by Eileen Rubin Zacharias
September 15, 2002
As many of you know, the grim statistics for those diagnosed with acute respiratory distress syndrome are around 50% mortality; most of those that do survive ARDS will tell you that, at least one time or another during the course of their hospitalization, they were on the brink of death. Most will tell you that their doctors call them their “miracle patient.” But the truth is that though half do survive, half unfortunately do not. And so, though the ARDS Foundation strives to keep the website and the newsletter as positive and as hopeful as we possibly can, we want to also keep it honest. And it is so important for people to hear the stories of those who had ARDS and did not survive. The stories of what their families went through. Through those stories we are able to learn, to grow, to change, and maybe make someone else’s entry into the ARDS arena just a little bit easier.
Because I think I said in our last newsletter that went out in the mail…becoming part of the ARDS family is much like becoming a member of any family…you have no real choice. But after enduring the wrath of ARDS on a loved one, many who have been affected by ARDS choose to become part of our organization because they just cannot bear to see any other family suffer what they endured without at least a little more knowledge or guidance. And it does not matter if their loved one was a survivor or not…they just know that no one else who has not had a loved one diagnosed with ARDS will comprehend the meaning of those four letter-ARDS-and they want to be able to make it a little bit easier…be it by an email with encouragement or a prayer, a website with information, or offering an anecdote about what their loved one went through.
On September 12, it was the one-year anniversary of the death of the eleven-year-old ARDS patient whose aunt I had been writing to the entire summer. I had not heard from her aunt for a few days…I was nervous as I wrote. She lived on the East Coast so it was coupled with that fact, the events of 9/11 and that I had not heard in so long, that I wrote with trepidation. But I was compelled to write. And so I, as many of us who write to those in crisis know, when we do not hear from people for a few days, it usually means it is not good news, but still, with ARDS, we always want to hope for the best, because with our own cases, we were once there, too, and somehow, we pulled one last miracle.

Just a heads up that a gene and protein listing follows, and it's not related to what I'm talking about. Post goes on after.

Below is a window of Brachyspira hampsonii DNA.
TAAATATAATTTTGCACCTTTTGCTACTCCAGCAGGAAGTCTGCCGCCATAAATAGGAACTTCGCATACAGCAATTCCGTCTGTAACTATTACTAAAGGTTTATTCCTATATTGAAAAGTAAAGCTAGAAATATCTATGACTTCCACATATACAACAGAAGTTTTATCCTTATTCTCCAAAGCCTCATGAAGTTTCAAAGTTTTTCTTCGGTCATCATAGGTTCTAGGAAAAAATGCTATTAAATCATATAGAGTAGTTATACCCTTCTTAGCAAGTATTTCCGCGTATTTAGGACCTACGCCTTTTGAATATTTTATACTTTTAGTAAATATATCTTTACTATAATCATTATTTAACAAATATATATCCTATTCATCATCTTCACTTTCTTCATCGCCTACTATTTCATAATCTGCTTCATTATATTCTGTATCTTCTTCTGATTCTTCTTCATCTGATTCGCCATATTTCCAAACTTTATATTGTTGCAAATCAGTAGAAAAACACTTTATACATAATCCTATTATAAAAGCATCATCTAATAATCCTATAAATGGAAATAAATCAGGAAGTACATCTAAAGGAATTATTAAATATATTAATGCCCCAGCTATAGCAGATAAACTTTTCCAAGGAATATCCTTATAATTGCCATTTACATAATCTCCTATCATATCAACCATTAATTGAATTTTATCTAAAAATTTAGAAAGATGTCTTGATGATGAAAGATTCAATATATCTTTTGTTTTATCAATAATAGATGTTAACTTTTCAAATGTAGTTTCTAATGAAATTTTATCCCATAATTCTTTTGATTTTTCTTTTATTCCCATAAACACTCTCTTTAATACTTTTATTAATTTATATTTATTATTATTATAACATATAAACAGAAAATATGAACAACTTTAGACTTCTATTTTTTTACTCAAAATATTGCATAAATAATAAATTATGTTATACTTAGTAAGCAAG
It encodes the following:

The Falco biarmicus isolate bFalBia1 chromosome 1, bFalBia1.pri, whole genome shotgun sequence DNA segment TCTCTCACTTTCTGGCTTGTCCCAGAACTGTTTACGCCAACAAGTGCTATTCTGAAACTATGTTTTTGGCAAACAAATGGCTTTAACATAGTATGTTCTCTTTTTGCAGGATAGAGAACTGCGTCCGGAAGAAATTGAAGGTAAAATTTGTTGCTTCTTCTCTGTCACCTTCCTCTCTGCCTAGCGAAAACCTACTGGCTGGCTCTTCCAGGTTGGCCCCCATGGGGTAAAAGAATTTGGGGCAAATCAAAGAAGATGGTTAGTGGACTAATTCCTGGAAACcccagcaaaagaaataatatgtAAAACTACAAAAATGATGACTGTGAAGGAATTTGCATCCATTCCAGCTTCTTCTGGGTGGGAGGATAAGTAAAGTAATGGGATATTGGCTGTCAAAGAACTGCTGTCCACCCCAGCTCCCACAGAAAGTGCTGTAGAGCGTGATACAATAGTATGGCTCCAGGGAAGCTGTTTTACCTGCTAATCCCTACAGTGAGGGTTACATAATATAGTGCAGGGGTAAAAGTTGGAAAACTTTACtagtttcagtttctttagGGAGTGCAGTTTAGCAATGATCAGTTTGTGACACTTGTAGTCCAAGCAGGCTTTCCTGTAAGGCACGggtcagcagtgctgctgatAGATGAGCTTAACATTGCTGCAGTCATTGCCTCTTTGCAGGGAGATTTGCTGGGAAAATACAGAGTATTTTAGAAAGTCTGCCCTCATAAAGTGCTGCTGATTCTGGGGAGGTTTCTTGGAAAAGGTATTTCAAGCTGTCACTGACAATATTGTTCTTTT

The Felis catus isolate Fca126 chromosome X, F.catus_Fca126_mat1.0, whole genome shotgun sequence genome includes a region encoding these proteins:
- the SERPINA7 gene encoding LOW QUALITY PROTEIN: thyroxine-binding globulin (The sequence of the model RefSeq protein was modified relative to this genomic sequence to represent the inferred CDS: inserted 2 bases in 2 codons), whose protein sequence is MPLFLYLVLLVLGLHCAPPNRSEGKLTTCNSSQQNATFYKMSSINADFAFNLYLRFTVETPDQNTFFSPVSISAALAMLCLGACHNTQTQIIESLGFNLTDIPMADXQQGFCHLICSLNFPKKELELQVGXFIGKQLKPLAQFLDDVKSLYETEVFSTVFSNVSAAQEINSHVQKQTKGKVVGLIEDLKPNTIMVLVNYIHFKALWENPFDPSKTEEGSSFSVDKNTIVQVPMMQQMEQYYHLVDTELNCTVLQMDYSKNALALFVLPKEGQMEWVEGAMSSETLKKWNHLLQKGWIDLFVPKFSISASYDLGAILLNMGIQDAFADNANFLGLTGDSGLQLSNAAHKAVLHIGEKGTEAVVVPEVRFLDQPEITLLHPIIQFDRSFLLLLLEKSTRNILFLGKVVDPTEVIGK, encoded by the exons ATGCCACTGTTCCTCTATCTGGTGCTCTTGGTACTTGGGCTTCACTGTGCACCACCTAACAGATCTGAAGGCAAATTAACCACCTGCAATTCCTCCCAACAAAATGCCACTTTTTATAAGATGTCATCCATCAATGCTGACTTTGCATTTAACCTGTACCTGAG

But when I opened the email, I was still shocked that she did not make it. I felt the loss as if I were part of that family. I looked at the keys on my computer keyboard, but the words would not flow. It seems there are never sufficient words in situations such as these. I managed a few, but what was conveyed to me by this girl’s aunt were the more important words…. she told me that if I ever got an email from someone like her, to let her know, because she would be happy to pass on the gift of support that she had received. Which is, of course, one of the most important ways the ARDS Foundation is able to operate.
And the ARDS Foundations feels that it is important that stories like these, like Courtney’s, need to be told, so that maybe other children and their parents might not have to go through everything that these children had to endure. But if they have to go through even some of those things, they know that they have a place to go to, people to turn to, for guidance, information, prayers, and support. And hopefully, things will change, statistics will rise, and we will not lose as many children, or adults, to ARDS.
“In loving memory of Emily, Courtney and all of the children who have died from ARDS”